Our legal team also continues to visit courts around Kenya to track progress of all wildlife crime related cases, spending long hours on the road to access remote areas in order to gain a comprehensive picture of what is going on in courts across the country.

To support the courageous work of our legal staff, please
donate here
Empowering women living with wildlife

Community Project Officer Robert Millia: WildlifeDirect’s Community Program empowers women who live with elephants through enterprise development in the Amboseli area. The Oltome Nadupo Women’s Company is now running three businesses: beadwork, operating a restaurant and buying and selling cattle. This year we have started an exciting new phase of the project, funded by the Wild Lives Foundation, which will market the beautiful beadwork products made by the women to international fashion outlets.

If you would like to know more about the project visit the Oltome Nadupo website at To support the work of the program please donate here.

NTV Wild Television Program

Smriti Vidyarthi with Samuel Kasiki, Head of Research at KWS during the collaring of lioness Nyala
The TV series NTV Wild, a partnership between WildlifeDirect, Kenya Wildlife Service and the Kenyan broadcaster NTV, is now entering its fifth season. The program has been made possible in part by grant from the Department of the Interior (DOI/USAID) and support from National Geographic Society and the many tourism partners who sponsor NTV Wild Talk quiz segment.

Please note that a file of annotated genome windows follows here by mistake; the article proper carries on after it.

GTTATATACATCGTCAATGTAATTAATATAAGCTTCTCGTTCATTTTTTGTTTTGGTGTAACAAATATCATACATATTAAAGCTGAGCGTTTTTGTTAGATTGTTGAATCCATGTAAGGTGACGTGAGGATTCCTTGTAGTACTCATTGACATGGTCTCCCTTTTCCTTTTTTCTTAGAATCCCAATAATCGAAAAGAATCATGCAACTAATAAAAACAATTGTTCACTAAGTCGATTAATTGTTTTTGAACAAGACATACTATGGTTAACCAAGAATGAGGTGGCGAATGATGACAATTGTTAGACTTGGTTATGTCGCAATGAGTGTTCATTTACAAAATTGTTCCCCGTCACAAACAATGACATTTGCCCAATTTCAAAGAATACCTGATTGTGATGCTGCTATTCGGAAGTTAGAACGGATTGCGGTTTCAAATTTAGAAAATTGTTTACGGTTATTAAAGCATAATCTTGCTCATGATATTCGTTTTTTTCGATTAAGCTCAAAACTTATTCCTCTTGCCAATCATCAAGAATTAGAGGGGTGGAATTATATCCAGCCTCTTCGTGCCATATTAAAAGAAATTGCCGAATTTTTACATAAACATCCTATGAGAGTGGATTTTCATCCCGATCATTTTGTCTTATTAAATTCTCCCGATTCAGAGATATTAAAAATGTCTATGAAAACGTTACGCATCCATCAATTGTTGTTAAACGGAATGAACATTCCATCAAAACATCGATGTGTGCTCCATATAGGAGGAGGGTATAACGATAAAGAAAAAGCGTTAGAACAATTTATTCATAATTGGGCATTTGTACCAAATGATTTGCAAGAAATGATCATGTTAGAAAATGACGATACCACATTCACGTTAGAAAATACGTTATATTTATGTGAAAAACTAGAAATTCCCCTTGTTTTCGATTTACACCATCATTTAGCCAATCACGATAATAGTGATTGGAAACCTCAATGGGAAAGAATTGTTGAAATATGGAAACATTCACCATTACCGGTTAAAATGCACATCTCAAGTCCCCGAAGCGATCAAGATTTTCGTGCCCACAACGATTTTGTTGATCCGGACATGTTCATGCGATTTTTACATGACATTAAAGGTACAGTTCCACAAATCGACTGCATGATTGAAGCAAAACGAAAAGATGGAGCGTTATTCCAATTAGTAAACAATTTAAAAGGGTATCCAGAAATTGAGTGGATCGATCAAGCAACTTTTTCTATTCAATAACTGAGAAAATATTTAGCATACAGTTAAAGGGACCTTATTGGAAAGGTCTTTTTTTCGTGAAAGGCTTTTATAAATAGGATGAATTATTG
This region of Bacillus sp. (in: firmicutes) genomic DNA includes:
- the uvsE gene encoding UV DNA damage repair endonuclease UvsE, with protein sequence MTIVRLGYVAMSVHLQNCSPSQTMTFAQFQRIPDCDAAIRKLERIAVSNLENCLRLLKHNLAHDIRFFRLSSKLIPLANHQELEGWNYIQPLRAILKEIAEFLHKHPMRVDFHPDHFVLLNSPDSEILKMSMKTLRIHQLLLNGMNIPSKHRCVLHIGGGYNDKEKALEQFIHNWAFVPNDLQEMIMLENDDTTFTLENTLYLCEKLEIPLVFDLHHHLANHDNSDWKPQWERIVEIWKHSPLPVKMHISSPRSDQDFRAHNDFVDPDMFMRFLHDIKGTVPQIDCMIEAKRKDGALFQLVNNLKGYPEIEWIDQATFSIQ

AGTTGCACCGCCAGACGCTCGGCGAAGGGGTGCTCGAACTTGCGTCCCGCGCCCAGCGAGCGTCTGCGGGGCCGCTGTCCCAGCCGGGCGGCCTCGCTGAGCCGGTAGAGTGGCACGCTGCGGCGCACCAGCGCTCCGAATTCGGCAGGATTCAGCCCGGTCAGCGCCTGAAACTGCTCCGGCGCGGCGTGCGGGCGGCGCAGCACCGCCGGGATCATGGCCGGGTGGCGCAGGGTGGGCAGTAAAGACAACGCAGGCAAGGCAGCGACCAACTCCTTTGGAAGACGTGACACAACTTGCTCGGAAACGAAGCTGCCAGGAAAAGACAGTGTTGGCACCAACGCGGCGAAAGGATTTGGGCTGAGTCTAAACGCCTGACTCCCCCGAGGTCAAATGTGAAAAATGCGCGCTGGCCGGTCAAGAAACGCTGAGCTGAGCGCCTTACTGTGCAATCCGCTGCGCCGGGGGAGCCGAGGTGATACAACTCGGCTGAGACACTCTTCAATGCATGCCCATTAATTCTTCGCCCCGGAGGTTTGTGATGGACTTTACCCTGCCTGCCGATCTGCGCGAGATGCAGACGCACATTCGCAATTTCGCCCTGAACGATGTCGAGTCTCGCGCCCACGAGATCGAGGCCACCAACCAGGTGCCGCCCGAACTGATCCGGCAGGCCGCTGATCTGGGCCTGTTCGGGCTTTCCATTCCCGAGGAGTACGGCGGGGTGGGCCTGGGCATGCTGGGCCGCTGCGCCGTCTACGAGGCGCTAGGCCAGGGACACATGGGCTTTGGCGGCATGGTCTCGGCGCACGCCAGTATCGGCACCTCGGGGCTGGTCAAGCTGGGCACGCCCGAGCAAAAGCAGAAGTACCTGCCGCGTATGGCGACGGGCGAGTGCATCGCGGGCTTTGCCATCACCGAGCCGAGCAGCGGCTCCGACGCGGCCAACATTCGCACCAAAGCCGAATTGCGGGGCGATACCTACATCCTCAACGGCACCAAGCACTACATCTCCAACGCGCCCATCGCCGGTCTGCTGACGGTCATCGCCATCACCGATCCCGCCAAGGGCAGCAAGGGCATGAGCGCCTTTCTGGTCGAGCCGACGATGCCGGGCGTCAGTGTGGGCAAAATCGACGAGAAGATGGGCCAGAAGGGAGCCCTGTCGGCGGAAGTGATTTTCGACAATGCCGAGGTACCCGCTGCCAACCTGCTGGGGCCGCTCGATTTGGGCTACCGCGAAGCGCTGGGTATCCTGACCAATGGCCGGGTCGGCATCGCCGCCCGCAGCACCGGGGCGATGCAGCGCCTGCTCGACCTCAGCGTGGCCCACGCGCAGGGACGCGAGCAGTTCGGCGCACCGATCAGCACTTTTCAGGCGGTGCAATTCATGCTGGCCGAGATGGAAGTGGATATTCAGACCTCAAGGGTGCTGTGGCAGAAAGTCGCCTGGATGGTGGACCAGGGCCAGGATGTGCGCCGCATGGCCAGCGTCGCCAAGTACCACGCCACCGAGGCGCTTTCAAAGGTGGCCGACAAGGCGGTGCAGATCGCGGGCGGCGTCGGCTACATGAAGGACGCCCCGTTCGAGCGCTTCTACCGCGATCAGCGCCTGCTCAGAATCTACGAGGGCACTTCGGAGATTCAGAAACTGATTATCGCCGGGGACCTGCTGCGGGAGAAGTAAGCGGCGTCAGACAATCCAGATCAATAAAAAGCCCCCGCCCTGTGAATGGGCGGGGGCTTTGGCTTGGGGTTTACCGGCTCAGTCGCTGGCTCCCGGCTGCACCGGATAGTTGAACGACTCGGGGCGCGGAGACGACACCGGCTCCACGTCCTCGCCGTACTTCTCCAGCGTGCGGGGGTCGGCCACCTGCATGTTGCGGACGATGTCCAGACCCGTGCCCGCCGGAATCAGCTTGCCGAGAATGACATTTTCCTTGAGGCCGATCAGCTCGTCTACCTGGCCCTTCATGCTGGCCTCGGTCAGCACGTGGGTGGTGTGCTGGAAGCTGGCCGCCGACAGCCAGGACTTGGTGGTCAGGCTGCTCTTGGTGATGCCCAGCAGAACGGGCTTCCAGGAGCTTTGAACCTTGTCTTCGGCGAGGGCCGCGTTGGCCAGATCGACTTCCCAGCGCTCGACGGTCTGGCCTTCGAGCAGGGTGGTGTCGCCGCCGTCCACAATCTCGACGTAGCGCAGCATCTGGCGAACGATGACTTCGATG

NTV Wild airs international award winning documentaries about African wildlife at 8 pm on Saturdays on NTV Kenya. Its sister program, NTV Wild Talk, is a Kenyan-made weekly program that provides informed debate on topical environmental issues.

The programs are watched by 5 million Kenyans every week. A recent nationwide survey by IPSOS found that 20% of all Kenyans and 44% of Nairobi residents have seen NTV Wild Talk. One tangible impact is that more Kenyans are visiting our National Parks: according to the survey, 23% of Kenyans visited parks in 2016 compared with just 10% in 2015.
Thanks to NTV Wild, Kenyans are more interested in wildlife—and better informed—than ever before. We believe that this has translated into greater citizen action against threats to wildlife.
You can view recent episodes of NTV WildTalk here

How Can You Help?

  • Donate to support our Outreach and Education, Legal or Community programs
  • Join WildlifeDirect as an intern or volunteer
  • Become an NTV Wild Ambassador
  • Join the #NameThemSaveThem campaign
  • Share this newsletter and invite your friends to sign up for it
Thank you for your continued support and belief in us. Once again, wishing you a happy holiday and prosperous 2017.  To support WildlifeDirect’s work please donate here. Every penny received goes into ensuring justice for wildlife.


Dr. Paula Kahumbu
CEO, WildlifeDirect

Copyright © 2016 WildlifeDirect All rights reserved.